This is art from an idea I had called Bookends. It's got a somewhat Steven Universe-like premise where instead of the characters having forms and personalities based on different kinds of gemstones, these personalities have manifested from different types of books.
It's set in a future where books are no longer used. Without the ideas contained in books being diluted to the populace, the books have manifested as sentient creatures and have been discovered by a single little girl who's trying to preserve them. I was originally never going to share this, but then I came up with an idea I'm really excited about. And now I can put this one out here safely. It was really fun designing the books, and you can see the different sheets of paper that make up their forms. Even the book covers have some function on them. It'd be so cool to put the page texture on them in a digital format, but I thought trying to replicate that texture here would take away from the art. Anyway, I thought I'd give you the personalities of each of the characters so you could have some idea what was going on. They are basically parodies of stereotypical genre's so some of their features should be recognizable at a glance. They'd meet other kinds of books and people along the way of course, but this is the "core group."
(Bottom)Laura: The single-named human girl who first discovered the library where these books were hiding out in. She's exactly the kind of person who needs to be able to curl up with a good book from time to time, but she never knew it until now. She'd probably need the most developing before this idea was ever taken off the shelf. She's a necessary presence, but she's not quite as interesting as the sentient books.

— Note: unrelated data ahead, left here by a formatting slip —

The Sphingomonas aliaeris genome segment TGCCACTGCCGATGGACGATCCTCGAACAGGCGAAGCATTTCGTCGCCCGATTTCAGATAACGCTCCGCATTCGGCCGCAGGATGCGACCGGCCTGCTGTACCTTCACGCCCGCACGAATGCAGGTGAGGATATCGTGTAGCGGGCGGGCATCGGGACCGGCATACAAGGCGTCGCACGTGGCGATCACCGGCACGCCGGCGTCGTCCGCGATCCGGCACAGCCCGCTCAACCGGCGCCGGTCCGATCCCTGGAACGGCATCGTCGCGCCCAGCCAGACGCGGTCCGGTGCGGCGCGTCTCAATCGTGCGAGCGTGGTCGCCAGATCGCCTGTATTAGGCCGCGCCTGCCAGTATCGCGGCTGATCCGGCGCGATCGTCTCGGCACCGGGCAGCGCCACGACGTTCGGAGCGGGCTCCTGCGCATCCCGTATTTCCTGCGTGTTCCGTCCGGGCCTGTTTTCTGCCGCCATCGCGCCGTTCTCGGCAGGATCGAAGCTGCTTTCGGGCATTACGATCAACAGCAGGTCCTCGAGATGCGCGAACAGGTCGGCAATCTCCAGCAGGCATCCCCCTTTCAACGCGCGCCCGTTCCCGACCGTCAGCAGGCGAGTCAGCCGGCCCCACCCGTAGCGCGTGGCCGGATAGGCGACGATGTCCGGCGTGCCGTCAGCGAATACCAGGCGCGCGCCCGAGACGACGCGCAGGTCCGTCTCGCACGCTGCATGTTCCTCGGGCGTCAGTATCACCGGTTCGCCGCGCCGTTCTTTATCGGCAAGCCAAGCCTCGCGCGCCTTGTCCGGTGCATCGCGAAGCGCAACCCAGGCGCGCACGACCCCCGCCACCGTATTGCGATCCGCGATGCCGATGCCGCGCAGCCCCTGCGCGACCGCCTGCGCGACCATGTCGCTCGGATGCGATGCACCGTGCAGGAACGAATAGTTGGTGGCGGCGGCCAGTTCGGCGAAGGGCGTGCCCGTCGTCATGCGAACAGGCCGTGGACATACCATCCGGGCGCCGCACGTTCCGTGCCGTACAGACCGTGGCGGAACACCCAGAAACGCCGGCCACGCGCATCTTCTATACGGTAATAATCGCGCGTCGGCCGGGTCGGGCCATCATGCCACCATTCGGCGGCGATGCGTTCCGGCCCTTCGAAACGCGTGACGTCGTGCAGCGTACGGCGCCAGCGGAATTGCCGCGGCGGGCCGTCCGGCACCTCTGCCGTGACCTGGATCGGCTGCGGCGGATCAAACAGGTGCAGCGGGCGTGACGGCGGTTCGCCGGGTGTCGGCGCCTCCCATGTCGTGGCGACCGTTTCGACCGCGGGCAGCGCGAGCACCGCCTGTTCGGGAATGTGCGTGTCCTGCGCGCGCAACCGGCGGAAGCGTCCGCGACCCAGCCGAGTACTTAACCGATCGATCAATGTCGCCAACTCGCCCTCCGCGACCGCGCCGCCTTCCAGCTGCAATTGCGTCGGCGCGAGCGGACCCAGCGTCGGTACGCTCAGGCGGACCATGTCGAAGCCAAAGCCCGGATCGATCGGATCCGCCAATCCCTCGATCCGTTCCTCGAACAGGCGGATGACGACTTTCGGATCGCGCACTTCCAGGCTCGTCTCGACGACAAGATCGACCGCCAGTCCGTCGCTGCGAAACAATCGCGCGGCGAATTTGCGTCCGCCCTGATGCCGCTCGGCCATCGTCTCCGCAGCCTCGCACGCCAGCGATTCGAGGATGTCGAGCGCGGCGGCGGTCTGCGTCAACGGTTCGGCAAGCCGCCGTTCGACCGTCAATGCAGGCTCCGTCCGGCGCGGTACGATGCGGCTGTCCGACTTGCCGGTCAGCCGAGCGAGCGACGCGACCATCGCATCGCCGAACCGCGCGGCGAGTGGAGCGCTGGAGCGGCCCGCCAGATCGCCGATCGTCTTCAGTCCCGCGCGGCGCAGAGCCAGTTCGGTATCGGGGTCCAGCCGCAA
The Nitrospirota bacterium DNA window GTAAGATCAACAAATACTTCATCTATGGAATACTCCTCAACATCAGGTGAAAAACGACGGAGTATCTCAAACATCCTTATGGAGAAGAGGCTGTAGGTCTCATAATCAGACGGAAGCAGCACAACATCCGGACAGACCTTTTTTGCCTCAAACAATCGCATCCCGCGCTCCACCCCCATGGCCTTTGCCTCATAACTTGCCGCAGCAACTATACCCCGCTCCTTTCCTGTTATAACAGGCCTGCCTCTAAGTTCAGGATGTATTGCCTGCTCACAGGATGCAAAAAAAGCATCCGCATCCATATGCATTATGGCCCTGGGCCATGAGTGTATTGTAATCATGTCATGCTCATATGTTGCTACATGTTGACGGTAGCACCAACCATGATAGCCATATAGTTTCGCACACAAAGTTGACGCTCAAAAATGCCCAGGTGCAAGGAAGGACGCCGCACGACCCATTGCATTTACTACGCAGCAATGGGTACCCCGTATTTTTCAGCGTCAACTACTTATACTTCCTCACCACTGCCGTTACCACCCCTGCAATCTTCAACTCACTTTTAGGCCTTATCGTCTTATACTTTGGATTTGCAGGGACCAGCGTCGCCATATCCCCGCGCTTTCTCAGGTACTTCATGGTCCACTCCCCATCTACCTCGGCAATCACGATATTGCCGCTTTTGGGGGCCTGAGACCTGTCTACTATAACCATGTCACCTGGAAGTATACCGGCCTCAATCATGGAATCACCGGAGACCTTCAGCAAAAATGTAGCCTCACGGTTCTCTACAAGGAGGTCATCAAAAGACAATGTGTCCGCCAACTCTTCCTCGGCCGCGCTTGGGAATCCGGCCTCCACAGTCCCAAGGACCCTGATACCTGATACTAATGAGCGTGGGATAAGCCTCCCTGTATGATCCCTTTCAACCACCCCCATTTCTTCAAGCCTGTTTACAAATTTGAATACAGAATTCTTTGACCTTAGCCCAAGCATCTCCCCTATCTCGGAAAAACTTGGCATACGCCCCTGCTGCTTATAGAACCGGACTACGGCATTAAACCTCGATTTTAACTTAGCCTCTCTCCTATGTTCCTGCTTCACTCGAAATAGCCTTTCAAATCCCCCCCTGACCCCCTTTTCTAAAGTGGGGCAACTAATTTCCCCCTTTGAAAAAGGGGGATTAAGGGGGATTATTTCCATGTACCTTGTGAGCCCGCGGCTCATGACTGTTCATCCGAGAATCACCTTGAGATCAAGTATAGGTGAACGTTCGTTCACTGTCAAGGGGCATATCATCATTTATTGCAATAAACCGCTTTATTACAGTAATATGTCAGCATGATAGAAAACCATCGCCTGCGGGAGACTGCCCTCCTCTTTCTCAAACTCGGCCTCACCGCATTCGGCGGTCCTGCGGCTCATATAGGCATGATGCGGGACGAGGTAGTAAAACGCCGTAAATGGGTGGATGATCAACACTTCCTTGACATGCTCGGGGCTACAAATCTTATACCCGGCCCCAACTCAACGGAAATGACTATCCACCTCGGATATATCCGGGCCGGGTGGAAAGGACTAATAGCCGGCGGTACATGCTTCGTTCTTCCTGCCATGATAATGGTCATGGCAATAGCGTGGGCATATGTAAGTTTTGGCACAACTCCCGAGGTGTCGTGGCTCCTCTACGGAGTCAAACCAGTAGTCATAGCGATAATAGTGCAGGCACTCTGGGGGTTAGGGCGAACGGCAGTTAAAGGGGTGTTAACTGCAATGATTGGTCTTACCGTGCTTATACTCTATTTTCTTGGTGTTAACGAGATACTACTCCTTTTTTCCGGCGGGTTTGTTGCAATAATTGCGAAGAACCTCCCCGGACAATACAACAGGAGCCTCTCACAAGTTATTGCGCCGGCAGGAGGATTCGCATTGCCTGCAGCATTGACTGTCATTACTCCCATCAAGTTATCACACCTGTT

(Top)The Great Journey: An epic fantasy tale of sprawling lands, wizards, and dragons. “Jour” has perhaps unexpectedly manifested as a girl and is an incredibly valiant knight-like big-sister. Often speaks in nearly incomprehensible poetry, but is loving and good and is perhaps the only book of the three who can really laugh at herself. Her book cover forms the chest-plate of her armor. I didn't draw her big enough.
(Left)1983: A classic dystopian novel who looks and acts like a mopey teenager. 83’s extreme paranoia and ability to find the most pessimistic, tragic, overly-complex interpretations of the most innocent happenings can be humorous in that he says them in total seriousness and nearly without emotion. His book cover forms the pocket in his jacket. He was the only book who's design I just drew today.
(Right)Classic Children’s Fairytales: “I’ve always thought of myself as more of a Classica than a Classic.” Stereotype princess with a belief in happily ever after. Bubbly, remarkably philosophical at times, slightly lazy, and overly-emotional. You can't see it from here because her capelet is covering it, but her book cover forms her fairy wings. Her design is probably the least original, but I think it's the funnest.